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Green Mountain Coffee Roasters employees, from left, Al Bergeron Jr., Darryn Merchant and Damaris Whitfield pressure-wash the outside of the Western Tidewater Free Clinic on Tuesday.
Green Mountain Coffee Roasters employees, from left, Al Bergeron Jr., Darryn Merchant and Damaris Whitfield pressure-wash the outside of the Western Tidewater Free Clinic on Tuesday.

Archived Story

Volunteers perk up free clinic

Published 8:27pm Tuesday, July 2, 2013

It’s been a year or two since Fred Myrick has been a patient at Western Tidewater Free Clinic, but employees and volunteers there still recognized him when he arrived Tuesday.

Myrick, now a machine operator at Green Mountain Coffee Roasters in Windsor, was part of a team from the coffee plant that came to volunteer at the clinic Tuesday.

The seven employees landscaped, pressure-washed exterior walls, sanded and stained benches and did other odd jobs around the outside of the clinic’s Meade Parkway location.

Green Mountain Coffee Roasters employee Carrie Collier sands a bench in preparation for staining it, like the one in the background, at the Western Tidewater Free Clinic on Tuesday.
Green Mountain Coffee Roasters employee Carrie Collier sands a bench in preparation for staining it, like the one in the background, at the Western Tidewater Free Clinic on Tuesday.

In between his work, Myrick was somewhat of a celebrity. After losing his job at International Paper when it shut down in 2009, he no longer had health insurance. The folks at the clinic cared for him until he found the job at Green Mountain.

“Everybody I met here, from the guy that was cleaning up to the dentist, always had a smile,” he said. “That’s why when I had an opportunity to give back, I did it in a heartbeat and would do it again.”

The employees were being paid their regular wage at Green Mountain for the time they spent at the clinic Tuesday. It’s part of the company’s “CAFÉ” program — Community Action For Employees — which pays them for up to 52 hours annually that they volunteer with a registered nonprofit during their regular working hours.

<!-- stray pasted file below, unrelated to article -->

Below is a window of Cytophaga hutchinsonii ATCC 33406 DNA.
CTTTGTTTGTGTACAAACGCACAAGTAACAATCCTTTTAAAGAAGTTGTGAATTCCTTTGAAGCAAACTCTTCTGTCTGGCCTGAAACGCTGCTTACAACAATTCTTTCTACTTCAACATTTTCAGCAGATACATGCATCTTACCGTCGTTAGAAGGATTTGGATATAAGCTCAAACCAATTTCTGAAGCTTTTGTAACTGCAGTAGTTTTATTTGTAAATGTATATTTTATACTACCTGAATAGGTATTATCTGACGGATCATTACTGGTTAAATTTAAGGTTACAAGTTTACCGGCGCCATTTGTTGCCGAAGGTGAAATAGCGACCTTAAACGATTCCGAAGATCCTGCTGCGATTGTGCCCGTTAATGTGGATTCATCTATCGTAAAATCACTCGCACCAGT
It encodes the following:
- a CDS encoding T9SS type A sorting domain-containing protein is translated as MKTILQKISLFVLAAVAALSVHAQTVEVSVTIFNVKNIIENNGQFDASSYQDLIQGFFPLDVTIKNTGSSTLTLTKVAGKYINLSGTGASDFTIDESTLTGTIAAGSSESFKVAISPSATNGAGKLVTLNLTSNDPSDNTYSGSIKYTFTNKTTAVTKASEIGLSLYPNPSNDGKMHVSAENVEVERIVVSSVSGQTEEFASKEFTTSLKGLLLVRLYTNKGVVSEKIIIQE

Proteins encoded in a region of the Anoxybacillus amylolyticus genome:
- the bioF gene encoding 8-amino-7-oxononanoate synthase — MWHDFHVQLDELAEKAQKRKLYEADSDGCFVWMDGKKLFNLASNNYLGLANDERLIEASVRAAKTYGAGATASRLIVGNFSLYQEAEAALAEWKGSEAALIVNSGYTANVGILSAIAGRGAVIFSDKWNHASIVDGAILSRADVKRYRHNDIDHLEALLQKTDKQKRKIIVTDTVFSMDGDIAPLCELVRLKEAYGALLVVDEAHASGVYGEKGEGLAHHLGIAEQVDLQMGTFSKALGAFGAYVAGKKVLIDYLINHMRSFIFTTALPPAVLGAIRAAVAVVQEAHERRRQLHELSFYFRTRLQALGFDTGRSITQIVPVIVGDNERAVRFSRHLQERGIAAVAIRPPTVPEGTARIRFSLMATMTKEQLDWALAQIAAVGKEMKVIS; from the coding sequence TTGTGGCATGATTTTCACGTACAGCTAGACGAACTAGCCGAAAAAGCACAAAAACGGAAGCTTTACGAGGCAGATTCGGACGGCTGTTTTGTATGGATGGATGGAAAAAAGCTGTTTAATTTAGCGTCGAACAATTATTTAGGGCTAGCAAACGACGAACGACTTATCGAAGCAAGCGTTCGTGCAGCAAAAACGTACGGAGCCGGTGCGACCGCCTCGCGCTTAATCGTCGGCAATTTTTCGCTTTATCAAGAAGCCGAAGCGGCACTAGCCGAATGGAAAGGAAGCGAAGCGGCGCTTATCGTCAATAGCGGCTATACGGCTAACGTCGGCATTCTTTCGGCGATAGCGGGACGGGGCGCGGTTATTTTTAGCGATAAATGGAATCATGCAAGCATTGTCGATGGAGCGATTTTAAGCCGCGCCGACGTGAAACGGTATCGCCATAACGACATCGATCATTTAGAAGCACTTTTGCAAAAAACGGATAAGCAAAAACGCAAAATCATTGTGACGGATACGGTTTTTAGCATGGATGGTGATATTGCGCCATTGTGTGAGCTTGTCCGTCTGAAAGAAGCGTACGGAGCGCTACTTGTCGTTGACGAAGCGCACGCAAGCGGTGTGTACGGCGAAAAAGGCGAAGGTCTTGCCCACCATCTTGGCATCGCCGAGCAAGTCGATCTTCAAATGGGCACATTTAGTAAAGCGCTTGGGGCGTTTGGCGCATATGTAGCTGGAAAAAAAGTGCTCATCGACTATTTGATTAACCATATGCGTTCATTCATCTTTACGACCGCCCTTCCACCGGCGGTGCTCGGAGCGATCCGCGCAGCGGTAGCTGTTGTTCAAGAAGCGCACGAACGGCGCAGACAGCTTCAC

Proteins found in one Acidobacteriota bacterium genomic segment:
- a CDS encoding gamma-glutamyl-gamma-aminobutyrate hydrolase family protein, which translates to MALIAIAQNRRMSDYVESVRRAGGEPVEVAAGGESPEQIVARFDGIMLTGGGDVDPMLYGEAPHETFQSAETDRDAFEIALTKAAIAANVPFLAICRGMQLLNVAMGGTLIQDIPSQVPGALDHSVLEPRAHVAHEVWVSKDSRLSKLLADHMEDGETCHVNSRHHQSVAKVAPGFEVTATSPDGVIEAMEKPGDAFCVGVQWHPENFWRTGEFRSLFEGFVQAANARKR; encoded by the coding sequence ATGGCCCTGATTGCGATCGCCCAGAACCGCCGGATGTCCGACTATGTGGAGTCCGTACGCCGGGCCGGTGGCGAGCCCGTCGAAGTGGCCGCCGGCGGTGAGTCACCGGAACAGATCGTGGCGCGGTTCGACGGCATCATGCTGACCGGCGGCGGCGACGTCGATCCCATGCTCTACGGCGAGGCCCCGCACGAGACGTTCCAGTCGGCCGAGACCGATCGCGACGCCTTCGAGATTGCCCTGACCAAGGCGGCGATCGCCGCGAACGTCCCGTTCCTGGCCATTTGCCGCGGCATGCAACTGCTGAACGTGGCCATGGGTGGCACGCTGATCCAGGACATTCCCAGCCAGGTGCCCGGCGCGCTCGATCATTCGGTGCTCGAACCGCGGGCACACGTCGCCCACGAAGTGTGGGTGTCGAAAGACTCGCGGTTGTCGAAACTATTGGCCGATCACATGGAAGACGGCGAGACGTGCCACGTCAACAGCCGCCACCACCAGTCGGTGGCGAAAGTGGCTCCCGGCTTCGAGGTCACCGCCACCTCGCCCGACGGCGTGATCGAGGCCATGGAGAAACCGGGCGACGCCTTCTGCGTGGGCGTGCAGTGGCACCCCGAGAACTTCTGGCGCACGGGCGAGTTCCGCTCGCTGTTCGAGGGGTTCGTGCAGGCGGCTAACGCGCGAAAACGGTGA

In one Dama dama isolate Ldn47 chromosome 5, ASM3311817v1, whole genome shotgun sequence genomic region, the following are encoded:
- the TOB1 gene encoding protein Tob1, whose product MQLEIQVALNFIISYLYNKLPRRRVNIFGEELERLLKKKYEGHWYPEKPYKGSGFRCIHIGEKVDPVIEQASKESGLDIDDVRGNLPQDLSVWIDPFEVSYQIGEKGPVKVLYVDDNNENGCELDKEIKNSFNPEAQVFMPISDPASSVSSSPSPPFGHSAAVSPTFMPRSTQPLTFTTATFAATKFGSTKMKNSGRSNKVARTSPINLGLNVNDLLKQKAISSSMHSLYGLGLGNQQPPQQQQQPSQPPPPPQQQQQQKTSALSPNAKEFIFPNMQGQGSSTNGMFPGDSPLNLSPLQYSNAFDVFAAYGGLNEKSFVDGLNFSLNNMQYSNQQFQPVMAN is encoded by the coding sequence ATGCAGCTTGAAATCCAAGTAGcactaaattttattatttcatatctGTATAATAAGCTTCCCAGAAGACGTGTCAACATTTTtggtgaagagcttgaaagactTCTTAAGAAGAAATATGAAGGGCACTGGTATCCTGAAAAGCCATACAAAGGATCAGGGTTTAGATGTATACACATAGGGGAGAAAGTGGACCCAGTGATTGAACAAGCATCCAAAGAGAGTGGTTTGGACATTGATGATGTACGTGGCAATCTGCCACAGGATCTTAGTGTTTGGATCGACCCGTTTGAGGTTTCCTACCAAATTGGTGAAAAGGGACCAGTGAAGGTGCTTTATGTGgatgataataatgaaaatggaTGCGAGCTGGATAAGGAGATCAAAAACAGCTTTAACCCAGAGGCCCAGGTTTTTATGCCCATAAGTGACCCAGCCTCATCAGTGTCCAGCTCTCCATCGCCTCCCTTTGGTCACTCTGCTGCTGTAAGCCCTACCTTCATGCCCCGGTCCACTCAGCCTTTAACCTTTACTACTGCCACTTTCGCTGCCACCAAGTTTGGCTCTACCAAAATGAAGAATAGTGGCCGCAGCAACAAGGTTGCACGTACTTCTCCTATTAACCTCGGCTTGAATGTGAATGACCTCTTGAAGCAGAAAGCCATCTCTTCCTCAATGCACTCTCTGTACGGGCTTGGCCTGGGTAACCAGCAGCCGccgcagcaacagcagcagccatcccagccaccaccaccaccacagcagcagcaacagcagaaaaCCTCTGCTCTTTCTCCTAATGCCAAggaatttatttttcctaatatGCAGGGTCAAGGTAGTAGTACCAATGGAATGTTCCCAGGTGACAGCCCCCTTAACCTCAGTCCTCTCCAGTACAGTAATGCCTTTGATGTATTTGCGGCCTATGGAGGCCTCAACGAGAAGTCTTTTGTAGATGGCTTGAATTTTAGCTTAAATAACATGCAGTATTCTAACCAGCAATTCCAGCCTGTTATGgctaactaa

“It’s Green Mountain’s philosophy to give back to the community where our employees are from and where the company is located,” said Anne Williams, the corporate and social responsibility liaison at the Windsor site.

The company, which currently employs about 250 at the Windsor plant that roasts, grinds, flavors and packages coffee, also donates $250 to nonprofits for which employees volunteer at least 25 hours on their own time annually, through a program called “Dollars for Doers.”

Miriam Beiler, executive director of the Western Tidewater Free Clinic, said Tuesday’s work crew improved the look of the clinic as well as its ability to render services to patients.

“We’ve needed to have more landscaping just to spruce up the place,” she said. “It’s going to make everything look so much better. By having volunteers, we don’t have to hire someone to do it, which means we can use that money to help our patients.”

Green Mountain associate Darryn Merchant was responsible for choosing the charity that would receive attention from the employees. He chose the free clinic because of its regional focus.

“I feel in love with it from the start,” he said, adding that the employees who participated paid for equipment purchases and rentals needed to do the job themselves. “There’s so many people this clinic assists. It was an easy sell for me.”

The clinic provides care for people living in the cities of Suffolk, Franklin and the counties of Isle of Wight and Southampton who have no health insurance and live at or below twice the federal poverty level.

Merchant said Green Mountain hopes to continue the relationship with the clinic.

“Those things that are not a part of their key role in the community, we’ll take care of for them,” he said.

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